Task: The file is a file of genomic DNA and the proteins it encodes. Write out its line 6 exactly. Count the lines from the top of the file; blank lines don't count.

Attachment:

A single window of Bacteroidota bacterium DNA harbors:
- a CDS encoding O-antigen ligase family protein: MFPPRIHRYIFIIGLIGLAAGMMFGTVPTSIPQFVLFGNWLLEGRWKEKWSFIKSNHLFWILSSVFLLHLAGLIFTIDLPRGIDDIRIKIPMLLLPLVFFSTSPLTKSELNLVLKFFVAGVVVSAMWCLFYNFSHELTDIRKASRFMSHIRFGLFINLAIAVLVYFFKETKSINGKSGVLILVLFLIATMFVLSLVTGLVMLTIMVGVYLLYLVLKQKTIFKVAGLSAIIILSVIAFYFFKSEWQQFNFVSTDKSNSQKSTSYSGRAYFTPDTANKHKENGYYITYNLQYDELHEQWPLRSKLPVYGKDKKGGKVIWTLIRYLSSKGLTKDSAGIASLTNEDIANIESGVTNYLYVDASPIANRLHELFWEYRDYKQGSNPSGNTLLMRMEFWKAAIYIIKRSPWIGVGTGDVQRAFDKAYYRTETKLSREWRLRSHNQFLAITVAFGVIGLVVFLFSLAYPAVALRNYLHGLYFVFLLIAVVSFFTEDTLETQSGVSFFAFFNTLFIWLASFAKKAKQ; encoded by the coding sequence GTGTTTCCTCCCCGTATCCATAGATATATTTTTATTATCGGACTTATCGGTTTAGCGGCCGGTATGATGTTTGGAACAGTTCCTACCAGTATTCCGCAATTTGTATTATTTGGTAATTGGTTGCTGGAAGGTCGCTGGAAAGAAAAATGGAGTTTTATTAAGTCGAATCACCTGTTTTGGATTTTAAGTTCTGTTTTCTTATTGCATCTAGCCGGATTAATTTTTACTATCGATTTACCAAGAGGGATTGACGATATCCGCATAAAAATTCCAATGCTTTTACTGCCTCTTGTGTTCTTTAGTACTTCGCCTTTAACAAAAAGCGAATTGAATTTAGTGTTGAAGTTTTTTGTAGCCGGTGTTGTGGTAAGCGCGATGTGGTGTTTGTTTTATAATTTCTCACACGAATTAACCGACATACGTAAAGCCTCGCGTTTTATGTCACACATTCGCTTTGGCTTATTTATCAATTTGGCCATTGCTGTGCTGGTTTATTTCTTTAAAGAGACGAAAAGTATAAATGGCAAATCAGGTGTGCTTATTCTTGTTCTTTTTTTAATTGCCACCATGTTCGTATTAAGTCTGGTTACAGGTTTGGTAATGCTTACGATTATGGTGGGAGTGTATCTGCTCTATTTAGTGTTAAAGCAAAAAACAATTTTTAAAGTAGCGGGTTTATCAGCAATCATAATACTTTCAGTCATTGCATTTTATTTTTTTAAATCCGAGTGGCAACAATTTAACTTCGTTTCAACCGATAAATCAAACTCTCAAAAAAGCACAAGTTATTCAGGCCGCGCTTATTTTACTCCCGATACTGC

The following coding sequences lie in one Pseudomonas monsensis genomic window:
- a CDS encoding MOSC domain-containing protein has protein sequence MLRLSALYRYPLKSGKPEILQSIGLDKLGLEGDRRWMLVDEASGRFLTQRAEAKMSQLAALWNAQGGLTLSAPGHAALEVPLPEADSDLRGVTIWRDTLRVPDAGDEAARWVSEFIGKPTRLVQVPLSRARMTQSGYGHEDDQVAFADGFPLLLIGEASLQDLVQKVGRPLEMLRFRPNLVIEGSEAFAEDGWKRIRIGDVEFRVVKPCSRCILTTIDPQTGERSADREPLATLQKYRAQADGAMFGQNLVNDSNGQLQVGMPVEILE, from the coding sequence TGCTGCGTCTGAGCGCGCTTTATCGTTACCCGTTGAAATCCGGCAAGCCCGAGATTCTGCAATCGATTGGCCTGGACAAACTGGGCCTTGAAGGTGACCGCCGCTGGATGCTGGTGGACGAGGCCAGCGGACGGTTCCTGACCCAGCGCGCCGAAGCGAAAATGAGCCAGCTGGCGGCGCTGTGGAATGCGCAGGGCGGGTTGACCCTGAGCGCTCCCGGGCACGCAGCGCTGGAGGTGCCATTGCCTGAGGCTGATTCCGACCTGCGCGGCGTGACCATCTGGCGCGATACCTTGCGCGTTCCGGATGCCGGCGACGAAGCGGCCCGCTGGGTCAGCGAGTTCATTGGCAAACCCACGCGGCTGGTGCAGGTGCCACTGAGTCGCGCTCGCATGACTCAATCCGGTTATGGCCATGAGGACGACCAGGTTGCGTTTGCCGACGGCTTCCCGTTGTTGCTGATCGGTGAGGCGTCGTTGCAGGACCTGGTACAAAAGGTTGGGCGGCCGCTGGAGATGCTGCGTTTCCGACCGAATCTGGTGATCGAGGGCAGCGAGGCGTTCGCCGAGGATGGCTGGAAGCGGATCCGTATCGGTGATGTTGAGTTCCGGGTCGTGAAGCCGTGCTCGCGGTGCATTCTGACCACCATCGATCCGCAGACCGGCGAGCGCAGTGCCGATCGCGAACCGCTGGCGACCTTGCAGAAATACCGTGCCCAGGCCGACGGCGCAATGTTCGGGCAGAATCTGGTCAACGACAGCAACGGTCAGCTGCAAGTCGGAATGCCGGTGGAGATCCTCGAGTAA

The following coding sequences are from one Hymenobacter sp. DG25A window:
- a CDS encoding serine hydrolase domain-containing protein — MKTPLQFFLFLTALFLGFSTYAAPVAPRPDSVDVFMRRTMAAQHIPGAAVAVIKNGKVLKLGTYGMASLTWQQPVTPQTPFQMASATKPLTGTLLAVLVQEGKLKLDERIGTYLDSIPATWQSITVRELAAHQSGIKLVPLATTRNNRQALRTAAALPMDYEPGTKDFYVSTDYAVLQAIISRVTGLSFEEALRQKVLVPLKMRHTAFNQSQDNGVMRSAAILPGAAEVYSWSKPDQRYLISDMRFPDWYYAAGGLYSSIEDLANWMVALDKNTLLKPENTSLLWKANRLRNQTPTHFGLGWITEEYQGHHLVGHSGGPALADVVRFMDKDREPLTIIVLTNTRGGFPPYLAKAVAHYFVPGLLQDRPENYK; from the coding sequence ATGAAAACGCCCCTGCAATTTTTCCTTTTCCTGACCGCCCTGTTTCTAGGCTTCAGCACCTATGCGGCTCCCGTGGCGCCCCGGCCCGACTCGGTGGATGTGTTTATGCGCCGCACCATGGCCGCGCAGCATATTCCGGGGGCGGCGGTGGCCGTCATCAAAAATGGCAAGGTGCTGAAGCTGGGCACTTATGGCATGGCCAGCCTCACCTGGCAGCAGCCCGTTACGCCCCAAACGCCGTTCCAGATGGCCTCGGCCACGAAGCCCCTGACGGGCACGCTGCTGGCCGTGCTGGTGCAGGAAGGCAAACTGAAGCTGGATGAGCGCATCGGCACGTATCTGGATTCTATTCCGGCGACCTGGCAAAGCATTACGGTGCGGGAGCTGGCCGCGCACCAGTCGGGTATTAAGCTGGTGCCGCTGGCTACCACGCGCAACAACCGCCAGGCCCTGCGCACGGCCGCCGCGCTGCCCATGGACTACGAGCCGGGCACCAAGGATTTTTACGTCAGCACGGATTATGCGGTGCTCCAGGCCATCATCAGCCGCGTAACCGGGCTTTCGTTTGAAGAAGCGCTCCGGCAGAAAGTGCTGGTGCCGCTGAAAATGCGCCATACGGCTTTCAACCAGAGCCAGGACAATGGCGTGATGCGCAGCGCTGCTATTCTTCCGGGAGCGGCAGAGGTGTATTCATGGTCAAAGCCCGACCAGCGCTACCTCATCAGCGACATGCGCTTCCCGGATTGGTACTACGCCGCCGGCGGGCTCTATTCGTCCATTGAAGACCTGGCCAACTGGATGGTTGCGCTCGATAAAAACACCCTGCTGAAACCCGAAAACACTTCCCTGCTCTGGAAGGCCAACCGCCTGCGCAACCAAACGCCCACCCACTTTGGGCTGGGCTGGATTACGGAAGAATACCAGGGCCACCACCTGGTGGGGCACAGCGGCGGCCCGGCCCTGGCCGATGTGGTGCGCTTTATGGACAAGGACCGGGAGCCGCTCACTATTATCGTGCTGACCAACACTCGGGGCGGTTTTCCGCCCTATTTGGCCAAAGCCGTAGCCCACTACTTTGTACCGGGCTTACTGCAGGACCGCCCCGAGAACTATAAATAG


- a CDS encoding serine hydrolase domain-containing protein — MKTPLQFFLFLTALFLGFSTYAAPVAPRPDSVDVFMRRTMAAQHIPGAAVAVIKNGKVLKLGTYGMASLTWQQPVTPQTPFQMASATKPLTGTLLAVLVQEGKLKLDERIGTYLDSIPATWQSITVRELAAHQSGIKLVPLATTRNNRQALRTAAALPMDYEPGTKDFYVSTDYAVLQAIISRVTGLSFEEALRQKVLVPLKMRHTAFNQSQDNGVMRSAAILPGAAEVYSWSKPDQRYLISDMRFPDWYYAAGGLYSSIEDLANWMVALDKNTLLKPENTSLLWKANRLRNQTPTHFGLGWITEEYQGHHLVGHSGGPALADVVRFMDKDREPLTIIVLTNTRGGFPPYLAKAVAHYFVPGLLQDRPENYK; from the coding sequence ATGAAAACGCCCCTGCAATTTTTCCTTTTCCTGACCGCCCTGTTTCTAGGCTTCAGCACCTATGCGGCTCCCGTGGCGCCCCGGCCCGACTCGGTGGATGTGTTTATGCGCCGCACCATGGCCGCGCAGCATATTCCGGGGGCGGCGGTGGCCGTCATCAAAAATGGCAAGGTGCTGAAGCTGGGCACTTATGGCATGGCCAGCCTCACCTGGCAGCAGCCCGTTACGCCCCAAACGCCGTTCCAGATGGCCTCGGCCACGAAGCCCCTGACGGGCACGCTGCTGGCCGTGCTGGTGCAGGAAGGCAAACTGAAGCTGGATGAGCGCATCGGCACGTATCTGGATTCTATTCCGGCGACCTGGCAAAGCATTACGGTGCGGGAGCTGGCCGCGCACCAGTCGGGTATTAAGCTGGTGCCGCTGGCTACCACGCGCAACAACCGCCAGGCCCTGCGCACGGCCGCCGCGCTGCCCATGGACTACGAGCCGGGCACCAAGGATTTTTACGTCAGCACGGATTATGCGGTGCTCCAGGCCATCATCAGCCGCGTAACCGGGCTTTCGTTTGAAGAAGCGCTCCGGCAGAAAGTGCTGGTGCCGCTGAAAATGCGCCATACGGCTTTCAACCAGAGCCAGGACAATGGCGTGATGCGCAGCGCTGCTATTCTTCCGGGAGCGGCAGAGGTGTATTCATGGTCAAAGCCCGACCAGCGCTACCTCATCAGCGACATGCGCTTCCCGGATTGGTACTACGCCGCCGGCGGGCTCTATTCGTCCATTGAAGACCTGGCCAACTGGATGGTTGCGCTCGATAAAAACACCCTGCTGAAACCCGAAAACACTTCCCTGCTCTGGAAGGCCAACCGCCTGCGCAACCAAACGCCCACCCACTTTGGGCTGGGCTGGATTACGGAAGAATACCAGGGCCACCACCTGGTGGGGCACAGCGGCGGCCCGGCCCTGGCCGATGTGGTGCGCTTTATGGACAAGGACCGGGAGCCGCTCACTATTATCGTGCTGACCAACACTCGGGGCGGTTTTCCGCCCTATTTGGCCAAAGCCGTAGCCCACTACTTTGTACCGGGCTTACTGCAGGACCGCCCCGAGAACTATAAATAG